In 2011, following pilot schemes which ran across four police areas, Sarah’s Law (an eponym of the Child Sex Offenders Police Disclosure Scheme in England and Wales was introduced). Also encompassed in Sarah’s Law is the Keep Children Safe Scheme in Scotland. These laws allow concerned parents or carers of children to formally request information from the police to ascertain if an individual has previous convictions for child sexual abuse. Between 2011-2014 5357 request were made for disclosures. Of that figure only 887 received information (NSPCC 2015). The police have authority to withhold information if they believe there is the possibility of vigilantism against the individual concerned. It is a criminal offence to divulge information received following a disclosure for trepidation of vigilante repercussions. With this in mind, do the police feel it is more important to protect paedophiles than children?
The law is named after eight year old Sarah Payne who disappeared on the 1st July 2000 from West Sussex. 17 days later her naked body was found. Subsequently Roy Whiting, a convicted paedophile was arrested and charged with her murder. Whiting had previously been sentenced to four year imprisonment for abducting and sexually assaulting an eight year old girl. He was released early after less than three years despite refusing to undergo a sex offender’s rehabilitation course. Information provided by the psychiatrist who assessed Whiting concluded there was probability he would re-offend following release (Daily Telegraph 2001). After Whiting’s conviction in 2011 the victim’s mother, Sarah, campaigned in conjunction with the News of the World for Sa...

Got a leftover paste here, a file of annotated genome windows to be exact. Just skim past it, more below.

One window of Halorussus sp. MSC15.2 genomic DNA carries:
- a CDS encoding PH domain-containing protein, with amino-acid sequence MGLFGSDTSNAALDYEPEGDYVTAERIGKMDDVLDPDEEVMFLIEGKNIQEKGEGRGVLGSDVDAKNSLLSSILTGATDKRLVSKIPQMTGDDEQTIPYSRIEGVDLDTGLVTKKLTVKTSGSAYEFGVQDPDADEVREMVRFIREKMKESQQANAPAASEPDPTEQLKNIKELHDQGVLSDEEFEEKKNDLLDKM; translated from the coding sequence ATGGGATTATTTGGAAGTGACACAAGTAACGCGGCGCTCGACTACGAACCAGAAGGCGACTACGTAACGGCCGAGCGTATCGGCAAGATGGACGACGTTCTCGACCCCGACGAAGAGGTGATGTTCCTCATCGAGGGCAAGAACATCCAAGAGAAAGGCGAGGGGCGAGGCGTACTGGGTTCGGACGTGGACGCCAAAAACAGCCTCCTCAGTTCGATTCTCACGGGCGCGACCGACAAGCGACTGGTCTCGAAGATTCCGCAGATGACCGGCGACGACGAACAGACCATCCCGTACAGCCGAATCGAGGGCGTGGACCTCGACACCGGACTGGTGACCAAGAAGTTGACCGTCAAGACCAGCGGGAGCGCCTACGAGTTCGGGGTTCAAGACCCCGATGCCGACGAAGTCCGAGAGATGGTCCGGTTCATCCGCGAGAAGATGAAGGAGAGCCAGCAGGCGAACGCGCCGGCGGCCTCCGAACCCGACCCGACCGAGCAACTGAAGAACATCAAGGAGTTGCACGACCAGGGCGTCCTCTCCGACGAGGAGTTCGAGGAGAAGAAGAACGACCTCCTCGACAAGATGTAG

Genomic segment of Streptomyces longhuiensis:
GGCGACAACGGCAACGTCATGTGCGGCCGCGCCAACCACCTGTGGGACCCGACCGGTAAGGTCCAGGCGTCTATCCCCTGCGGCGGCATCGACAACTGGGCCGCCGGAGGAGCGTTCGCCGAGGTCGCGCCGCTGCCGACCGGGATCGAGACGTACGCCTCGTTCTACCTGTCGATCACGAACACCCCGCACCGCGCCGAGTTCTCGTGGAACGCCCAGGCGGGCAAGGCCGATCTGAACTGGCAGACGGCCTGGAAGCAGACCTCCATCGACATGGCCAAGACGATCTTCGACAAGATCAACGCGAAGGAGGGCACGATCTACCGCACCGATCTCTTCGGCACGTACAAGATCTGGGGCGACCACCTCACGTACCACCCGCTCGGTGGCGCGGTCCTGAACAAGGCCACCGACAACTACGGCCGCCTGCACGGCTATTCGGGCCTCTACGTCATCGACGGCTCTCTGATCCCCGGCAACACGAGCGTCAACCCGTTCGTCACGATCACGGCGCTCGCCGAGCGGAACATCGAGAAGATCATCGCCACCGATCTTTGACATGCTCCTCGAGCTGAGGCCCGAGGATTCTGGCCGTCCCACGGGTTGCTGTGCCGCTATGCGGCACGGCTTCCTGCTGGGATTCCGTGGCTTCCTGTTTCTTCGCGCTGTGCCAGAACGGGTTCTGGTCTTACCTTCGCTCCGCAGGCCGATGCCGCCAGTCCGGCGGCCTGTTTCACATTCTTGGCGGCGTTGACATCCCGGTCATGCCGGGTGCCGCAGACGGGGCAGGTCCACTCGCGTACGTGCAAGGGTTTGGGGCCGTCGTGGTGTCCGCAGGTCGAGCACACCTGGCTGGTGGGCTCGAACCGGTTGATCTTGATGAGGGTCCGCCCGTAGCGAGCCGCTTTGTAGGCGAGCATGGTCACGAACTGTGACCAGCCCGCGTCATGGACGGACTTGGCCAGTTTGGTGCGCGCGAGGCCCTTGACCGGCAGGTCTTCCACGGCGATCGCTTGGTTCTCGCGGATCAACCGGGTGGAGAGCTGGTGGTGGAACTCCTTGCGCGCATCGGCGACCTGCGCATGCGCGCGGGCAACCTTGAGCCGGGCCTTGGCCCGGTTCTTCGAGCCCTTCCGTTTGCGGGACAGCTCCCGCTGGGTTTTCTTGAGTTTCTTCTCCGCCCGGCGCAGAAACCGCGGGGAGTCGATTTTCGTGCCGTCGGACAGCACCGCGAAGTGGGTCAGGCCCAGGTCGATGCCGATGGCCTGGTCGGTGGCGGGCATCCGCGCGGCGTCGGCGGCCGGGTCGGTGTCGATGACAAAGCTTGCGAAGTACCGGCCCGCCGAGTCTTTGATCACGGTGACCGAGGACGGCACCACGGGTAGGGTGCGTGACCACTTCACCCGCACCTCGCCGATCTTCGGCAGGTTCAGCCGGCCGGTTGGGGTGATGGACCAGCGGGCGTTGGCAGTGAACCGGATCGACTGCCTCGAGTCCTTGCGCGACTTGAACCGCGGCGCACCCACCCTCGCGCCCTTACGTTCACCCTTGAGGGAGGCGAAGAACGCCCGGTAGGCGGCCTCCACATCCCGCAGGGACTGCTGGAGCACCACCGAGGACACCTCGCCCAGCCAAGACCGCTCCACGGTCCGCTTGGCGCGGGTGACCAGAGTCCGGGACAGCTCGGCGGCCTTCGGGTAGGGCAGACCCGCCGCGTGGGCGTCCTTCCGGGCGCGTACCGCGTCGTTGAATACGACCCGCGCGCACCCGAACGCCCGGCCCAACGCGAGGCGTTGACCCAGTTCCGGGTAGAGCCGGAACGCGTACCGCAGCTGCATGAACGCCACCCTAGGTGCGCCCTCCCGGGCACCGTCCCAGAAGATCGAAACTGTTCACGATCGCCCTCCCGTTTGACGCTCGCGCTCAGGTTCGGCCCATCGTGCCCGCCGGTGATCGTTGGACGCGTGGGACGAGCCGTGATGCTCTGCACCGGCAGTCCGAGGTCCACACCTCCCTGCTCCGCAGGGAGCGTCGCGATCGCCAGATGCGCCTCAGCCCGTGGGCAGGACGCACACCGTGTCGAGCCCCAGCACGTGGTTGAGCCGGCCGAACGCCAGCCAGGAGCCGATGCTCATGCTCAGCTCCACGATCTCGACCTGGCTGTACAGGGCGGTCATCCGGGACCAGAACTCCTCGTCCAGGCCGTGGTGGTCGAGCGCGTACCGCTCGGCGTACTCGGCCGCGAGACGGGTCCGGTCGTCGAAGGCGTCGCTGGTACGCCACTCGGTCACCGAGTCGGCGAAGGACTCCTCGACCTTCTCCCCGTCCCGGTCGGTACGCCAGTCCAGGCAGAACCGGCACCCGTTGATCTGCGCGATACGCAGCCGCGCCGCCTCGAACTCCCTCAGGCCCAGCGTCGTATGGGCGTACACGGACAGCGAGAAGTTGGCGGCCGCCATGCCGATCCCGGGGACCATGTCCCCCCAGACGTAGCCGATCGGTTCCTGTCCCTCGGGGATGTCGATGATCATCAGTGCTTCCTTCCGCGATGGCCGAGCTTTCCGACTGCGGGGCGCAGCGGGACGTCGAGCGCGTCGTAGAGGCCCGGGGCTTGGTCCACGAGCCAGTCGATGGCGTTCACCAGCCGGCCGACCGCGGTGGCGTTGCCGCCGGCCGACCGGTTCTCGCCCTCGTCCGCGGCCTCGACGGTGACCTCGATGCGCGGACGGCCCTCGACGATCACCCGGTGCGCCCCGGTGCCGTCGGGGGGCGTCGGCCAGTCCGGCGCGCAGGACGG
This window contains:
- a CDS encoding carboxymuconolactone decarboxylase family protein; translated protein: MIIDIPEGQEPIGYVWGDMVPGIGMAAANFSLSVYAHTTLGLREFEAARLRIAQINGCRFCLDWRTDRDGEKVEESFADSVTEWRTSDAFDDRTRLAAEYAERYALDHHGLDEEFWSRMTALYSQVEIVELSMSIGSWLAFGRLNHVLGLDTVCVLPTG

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...ious in disclosing past convictions for fear of attacks on paedophiles, especially in light of Kidscapes statistics that perpetrators are more likely to know their victims. Reports of child sexual abuse are increasing. The number of cases of child sexual abuse far exceeds isolated vigilante attacks on paedophiles. Sarah’s Law is restricted in denying other relevant adults to the child to apply for disclosure and is not being fully employed with only a rate of one to six applications being granted. This is to the detriment to children while favouring the privacy rights of abusers. Information on missing paedophiles is being withheld from the public, again putting children at risk for fear of repercussions to perpetrators. It is therefore evident that in the UK the safety of children is secondary to the protection and anonymity of previously convicted paedophiles.
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